I felt like you had tried to put too many characters and too much detail into the hook. Save something for the synopsis.
Here are the biggest problems as I see them:
1) It is understandable that a sudden return of an absent father, (with a new pregnant wife too) would be upsetting to a daughter, but it's not really clear why this matters to the plot.
2) It is true that a blind MC is an important detail that you should mention, but the way you've put it here, it seems like an afterthought that was hastily tacked on, not an important part of the plot. You want it to feel important by mentioning it within a context that matters.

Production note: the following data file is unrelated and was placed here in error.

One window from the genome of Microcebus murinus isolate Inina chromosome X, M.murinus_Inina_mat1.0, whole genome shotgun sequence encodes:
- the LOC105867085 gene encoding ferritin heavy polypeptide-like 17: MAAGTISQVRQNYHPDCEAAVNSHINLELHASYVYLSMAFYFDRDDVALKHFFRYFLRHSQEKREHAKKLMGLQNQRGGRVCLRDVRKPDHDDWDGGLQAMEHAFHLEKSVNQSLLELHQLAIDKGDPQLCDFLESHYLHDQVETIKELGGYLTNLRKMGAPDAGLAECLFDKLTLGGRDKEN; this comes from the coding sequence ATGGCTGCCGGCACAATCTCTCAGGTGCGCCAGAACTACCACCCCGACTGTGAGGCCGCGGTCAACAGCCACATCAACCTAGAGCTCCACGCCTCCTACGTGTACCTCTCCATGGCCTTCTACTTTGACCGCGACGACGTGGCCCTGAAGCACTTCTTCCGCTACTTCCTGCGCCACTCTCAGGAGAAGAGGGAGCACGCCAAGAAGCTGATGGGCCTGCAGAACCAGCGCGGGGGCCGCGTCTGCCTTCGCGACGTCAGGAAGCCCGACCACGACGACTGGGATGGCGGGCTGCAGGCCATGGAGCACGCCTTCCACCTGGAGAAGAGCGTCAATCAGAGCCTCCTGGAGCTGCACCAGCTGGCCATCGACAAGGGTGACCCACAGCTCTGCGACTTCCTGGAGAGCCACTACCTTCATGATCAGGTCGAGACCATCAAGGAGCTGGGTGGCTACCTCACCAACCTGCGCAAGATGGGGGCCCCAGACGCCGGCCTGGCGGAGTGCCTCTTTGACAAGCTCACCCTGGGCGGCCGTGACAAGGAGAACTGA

3) A bunch of characters are mentioned and then shoved aside so quickly that it almost feels like the novel is a series of short stories starring the same MC, not a novel with a single main plot arc. Leave out some of these characters, or learn to mention them in a way that shows how their plot arc fits into the main plot arc.

Anonymous said...

Hmm, is this any better? I'm trying to focus on the central issues that affect Emma and why. (I notice people haven't being "rehooking" --- apologies if this is not kosher):

Blind since childhood, the most logical place for Emma of Gistel as an adult may well be the convent where her mother is remembered as a saint, especially after her father returns home unexpectedly after twenty years with a pregnant bride in tow and wants Emma out of the castle. But after a chance encounter with Katherine, the young sister of the count of Flanders, she is offered the chance to enter the girl’s service. About to lose the only home she’s ever known, Emma pursues this opportunity, despite her fear at facing the world beyond the castle.